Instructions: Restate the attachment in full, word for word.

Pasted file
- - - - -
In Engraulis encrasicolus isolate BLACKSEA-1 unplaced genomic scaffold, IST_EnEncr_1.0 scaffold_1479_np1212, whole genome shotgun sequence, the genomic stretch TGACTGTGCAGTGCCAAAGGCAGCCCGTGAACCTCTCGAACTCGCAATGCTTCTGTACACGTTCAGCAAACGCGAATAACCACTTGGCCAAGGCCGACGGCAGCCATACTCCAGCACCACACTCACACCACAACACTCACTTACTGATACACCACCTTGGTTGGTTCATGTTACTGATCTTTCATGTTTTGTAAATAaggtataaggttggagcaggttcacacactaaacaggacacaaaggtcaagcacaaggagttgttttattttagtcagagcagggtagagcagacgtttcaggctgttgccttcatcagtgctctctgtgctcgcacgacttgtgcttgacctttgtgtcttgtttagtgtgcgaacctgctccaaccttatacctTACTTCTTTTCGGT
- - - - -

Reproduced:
In Engraulis encrasicolus isolate BLACKSEA-1 unplaced genomic scaffold, IST_EnEncr_1.0 scaffold_1479_np1212, whole genome shotgun sequence, the genomic stretch TGACTGTGCAGTGCCAAAGGCAGCCCGTGAACCTCTCGAACTCGCAATGCTTCTGTACACGTTCAGCAAACGCGAATAACCACTTGGCCAAGGCCGACGGCAGCCATACTCCAGCACCACACTCACACCACAACACTCACTTACTGATACACCACCTTGGTTGGTTCATGTTACTGATCTTTCATGTTTTGTAAATAaggtataaggttggagcaggttcacacactaaacaggacacaaaggtcaagcacaaggagttgttttattttagtcagagcagggtagagcagacgtttcaggctgttgccttcatcagtgctctctgtgctcgcacgacttgtgcttgacctttgtgtcttgtttagtgtgcgaacctgctccaaccttatacctTACTTCTTTTCGGT